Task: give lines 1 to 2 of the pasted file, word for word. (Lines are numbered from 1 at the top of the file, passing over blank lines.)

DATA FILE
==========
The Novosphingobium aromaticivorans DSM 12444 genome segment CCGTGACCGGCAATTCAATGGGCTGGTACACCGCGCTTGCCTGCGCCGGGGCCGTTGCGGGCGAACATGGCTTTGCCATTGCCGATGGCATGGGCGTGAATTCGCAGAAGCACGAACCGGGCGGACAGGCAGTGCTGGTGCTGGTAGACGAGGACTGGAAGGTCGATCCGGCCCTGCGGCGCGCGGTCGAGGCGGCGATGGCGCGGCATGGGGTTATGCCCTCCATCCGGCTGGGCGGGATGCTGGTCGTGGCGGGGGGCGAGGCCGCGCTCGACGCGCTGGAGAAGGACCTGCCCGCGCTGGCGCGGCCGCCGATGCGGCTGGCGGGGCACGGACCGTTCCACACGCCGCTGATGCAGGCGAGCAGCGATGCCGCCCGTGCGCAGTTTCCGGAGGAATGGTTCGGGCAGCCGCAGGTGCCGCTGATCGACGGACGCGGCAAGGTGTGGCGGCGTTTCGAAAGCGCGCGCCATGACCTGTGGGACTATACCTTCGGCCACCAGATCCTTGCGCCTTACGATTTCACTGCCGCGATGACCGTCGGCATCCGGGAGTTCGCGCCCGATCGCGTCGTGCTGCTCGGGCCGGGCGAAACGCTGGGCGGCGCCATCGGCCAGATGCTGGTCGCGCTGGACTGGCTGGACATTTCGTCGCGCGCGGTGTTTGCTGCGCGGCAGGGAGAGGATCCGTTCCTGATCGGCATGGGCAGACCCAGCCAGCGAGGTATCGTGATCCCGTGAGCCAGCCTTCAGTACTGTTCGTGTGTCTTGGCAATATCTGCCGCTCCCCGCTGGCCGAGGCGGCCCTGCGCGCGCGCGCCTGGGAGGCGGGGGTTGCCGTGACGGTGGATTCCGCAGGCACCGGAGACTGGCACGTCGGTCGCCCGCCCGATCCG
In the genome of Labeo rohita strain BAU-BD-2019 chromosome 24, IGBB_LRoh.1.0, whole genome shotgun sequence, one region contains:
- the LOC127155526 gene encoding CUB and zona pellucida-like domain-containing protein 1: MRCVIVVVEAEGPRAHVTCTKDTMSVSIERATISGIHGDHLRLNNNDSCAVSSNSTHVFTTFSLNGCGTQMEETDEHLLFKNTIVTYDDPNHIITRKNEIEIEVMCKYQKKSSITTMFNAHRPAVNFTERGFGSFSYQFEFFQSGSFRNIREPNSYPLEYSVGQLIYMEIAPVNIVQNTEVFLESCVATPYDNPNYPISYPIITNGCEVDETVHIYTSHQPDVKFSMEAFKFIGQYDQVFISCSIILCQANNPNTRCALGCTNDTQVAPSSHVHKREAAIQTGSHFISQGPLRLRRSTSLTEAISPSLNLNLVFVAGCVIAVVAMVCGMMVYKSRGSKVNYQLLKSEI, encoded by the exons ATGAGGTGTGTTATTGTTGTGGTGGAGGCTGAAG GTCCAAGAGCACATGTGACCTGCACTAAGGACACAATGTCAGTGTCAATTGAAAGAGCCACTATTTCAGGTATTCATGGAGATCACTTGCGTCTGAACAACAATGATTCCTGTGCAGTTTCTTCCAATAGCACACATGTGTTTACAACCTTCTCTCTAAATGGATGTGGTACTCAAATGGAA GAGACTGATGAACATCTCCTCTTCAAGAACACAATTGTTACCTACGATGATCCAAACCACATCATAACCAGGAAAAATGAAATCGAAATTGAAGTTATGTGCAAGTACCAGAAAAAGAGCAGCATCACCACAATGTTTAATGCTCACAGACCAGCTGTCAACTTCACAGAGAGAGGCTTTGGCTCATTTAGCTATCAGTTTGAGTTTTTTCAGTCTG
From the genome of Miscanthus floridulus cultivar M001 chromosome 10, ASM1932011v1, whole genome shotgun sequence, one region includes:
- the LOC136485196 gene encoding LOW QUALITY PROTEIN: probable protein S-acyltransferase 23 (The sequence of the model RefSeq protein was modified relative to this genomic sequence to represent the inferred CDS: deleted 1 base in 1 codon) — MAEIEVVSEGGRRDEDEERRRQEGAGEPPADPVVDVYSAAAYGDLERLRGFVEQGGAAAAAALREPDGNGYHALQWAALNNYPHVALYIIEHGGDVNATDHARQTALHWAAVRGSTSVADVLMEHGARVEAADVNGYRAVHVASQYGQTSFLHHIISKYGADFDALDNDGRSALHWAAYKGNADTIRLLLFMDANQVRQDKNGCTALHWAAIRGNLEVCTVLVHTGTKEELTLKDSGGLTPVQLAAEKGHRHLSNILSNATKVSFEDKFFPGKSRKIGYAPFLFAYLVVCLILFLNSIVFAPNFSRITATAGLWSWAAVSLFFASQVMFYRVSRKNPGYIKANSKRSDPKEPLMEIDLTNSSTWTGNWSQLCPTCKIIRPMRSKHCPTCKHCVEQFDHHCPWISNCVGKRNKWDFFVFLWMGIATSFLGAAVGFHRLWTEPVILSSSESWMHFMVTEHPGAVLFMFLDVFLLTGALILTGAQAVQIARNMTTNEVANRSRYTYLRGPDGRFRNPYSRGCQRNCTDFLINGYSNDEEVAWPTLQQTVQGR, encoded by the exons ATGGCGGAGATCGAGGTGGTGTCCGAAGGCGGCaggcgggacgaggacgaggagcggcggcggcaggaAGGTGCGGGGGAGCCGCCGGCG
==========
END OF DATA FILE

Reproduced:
The Novosphingobium aromaticivorans DSM 12444 genome segment CCGTGACCGGCAATTCAATGGGCTGGTACACCGCGCTTGCCTGCGCCGGGGCCGTTGCGGGCGAACATGGCTTTGCCATTGCCGATGGCATGGGCGTGAATTCGCAGAAGCACGAACCGGGCGGACAGGCAGTGCTGGTGCTGGTAGACGAGGACTGGAAGGTCGATCCGGCCCTGCGGCGCGCGGTCGAGGCGGCGATGGCGCGGCATGGGGTTATGCCCTCCATCCGGCTGGGCGGGATGCTGGTCGTGGCGGGGGGCGAGGCCGCGCTCGACGCGCTGGAGAAGGACCTGCCCGCGCTGGCGCGGCCGCCGATGCGGCTGGCGGGGCACGGACCGTTCCACACGCCGCTGATGCAGGCGAGCAGCGATGCCGCCCGTGCGCAGTTTCCGGAGGAATGGTTCGGGCAGCCGCAGGTGCCGCTGATCGACGGACGCGGCAAGGTGTGGCGGCGTTTCGAAAGCGCGCGCCATGACCTGTGGGACTATACCTTCGGCCACCAGATCCTTGCGCCTTACGATTTCACTGCCGCGATGACCGTCGGCATCCGGGAGTTCGCGCCCGATCGCGTCGTGCTGCTCGGGCCGGGCGAAACGCTGGGCGGCGCCATCGGCCAGATGCTGGTCGCGCTGGACTGGCTGGACATTTCGTCGCGCGCGGTGTTTGCTGCGCGGCAGGGAGAGGATCCGTTCCTGATCGGCATGGGCAGACCCAGCCAGCGAGGTATCGTGATCCCGTGAGCCAGCCTTCAGTACTGTTCGTGTGTCTTGGCAATATCTGCCGCTCCCCGCTGGCCGAGGCGGCCCTGCGCGCGCGCGCCTGGGAGGCGGGGGTTGCCGTGACGGTGGATTCCGCAGGCACCGGAGACTGGCACGTCGGTCGCCCGCCCGATCCG
In the genome of Labeo rohita strain BAU-BD-2019 chromosome 24, IGBB_LRoh.1.0, whole genome shotgun sequence, one region contains: